Jack Daniel's Distillery USA

Jack Daniel’s Tennessee Apple

Review of a liqueur made with apples and Jack Daniel's Pl N°7

Origin: Tennessee (USA)
Type: Apple Liqueur
Gradation: 35%ABV
Ageing casks: Virgin American toasted
Chillfiltered: No
Added colouring: No
Owner: Brown Forman
Average price: € 40.00
Official website: www.jackdaniels.com 
Vote: 81/100

For Jack Daniel’s, I believe there is no need for an introduction or to tell the story of this distillery, known even to those who have never drunk a single drop of whiskey.
The popularity it has enjoyed since its foundation in 1866 can be described as planetary, making the brand for many people THE whiskey par excellence, both in its neat and mixologist versions.
But Jack Daniel’s isn’t just the Old N°7 most people know, but there are many variations, both as whiskey (in bourbon and rye) and as liqueurs with the most varied characteristics.

And we find the apple at the heart of this liqueur launched at the end of 2019, made by mixing the classic Jack Daniel’s Old N°7 with an apple liqueur in equal proportions.
The process involves infusing three varieties of (American) apples in varying proportions for at least ten days in new make: McIntosh (70%), Red Delicious (15%) and Granny Smith (15%). The resulting infusion, after being filtered, is mixed with Old N°7 for about thirty days, and finally bottled after lowering the alcohol content (but not too much).
This new product joins the other two liqueurs in their portfolio (Tennessee Honey and Tennessee Fire) in a style that is increasingly sought after by consumers.

Tasting notes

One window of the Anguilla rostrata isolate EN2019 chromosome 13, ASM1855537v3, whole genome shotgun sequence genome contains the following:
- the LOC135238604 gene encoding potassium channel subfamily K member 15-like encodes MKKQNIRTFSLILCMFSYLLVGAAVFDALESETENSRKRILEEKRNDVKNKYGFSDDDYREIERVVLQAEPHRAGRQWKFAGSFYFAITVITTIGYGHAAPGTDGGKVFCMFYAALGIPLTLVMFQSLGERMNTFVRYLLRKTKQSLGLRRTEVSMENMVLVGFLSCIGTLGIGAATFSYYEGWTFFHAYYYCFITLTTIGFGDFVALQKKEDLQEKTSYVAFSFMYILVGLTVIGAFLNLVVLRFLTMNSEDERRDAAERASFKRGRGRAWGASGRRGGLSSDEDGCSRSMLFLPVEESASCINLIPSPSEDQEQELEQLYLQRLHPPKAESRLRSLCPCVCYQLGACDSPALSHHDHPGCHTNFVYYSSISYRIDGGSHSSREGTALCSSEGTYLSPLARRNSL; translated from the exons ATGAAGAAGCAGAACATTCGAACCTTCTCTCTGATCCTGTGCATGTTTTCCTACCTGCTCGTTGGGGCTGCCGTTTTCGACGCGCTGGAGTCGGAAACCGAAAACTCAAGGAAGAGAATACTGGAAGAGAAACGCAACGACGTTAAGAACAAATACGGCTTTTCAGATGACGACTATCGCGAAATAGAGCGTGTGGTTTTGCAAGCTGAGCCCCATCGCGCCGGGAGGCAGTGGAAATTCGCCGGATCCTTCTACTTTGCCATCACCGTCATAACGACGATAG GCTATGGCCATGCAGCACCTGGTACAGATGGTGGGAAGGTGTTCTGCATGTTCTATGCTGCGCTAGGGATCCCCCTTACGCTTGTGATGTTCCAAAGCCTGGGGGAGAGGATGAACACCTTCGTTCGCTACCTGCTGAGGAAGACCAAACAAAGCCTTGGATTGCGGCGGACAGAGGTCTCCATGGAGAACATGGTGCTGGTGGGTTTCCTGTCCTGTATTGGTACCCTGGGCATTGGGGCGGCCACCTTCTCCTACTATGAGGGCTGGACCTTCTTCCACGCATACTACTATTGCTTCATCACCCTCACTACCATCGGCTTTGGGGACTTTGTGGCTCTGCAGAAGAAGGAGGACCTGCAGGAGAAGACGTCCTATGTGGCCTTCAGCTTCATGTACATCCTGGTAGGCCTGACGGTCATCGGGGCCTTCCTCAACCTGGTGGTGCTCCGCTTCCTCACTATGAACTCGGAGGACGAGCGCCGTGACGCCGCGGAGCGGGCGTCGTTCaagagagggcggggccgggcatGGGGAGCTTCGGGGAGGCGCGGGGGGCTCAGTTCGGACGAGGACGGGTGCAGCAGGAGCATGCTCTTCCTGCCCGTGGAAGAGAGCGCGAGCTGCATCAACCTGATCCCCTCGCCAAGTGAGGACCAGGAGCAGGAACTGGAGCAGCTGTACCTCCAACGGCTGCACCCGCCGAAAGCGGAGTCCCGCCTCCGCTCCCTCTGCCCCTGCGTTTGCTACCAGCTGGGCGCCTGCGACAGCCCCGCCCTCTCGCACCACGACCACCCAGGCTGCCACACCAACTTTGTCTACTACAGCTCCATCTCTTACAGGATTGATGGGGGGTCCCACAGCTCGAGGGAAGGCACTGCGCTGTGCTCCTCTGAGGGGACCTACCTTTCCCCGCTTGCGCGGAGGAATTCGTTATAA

Apples are of course the star here, with an intense aroma of green and crisp apples that makes you (almost) want to bite the glass. Often these kinds of aromas have an artificial quality to them, but here the sensation of smelling a real apple is very persistent. The fruit doesn’t leave much room for anything else, including alcohol (which is completely absent), except for a distant evocation of vanilla and cinnamon.
In the mouth the sensations open up to a more varied range (but not too much), the apple becomes caramelised and guides the very sweet impressions that permeate the palate. A flood of caramel, vanilla and honey accompanied by a hint of macadamia nut and a whiff of cinnamon. Very sweet, but just on the edge of cloying.
A medium-long finish where (needless to say) caramelised apples dominate along with cinnamon, vanilla and a hint of malt biscuits.

Simple and pleasing as it couldn’t be otherwise, very easy to drink neat but devoted to blending, without that impression of artificial flavours in its overpowering apple character. With ice in Summer it certainly finds its place.

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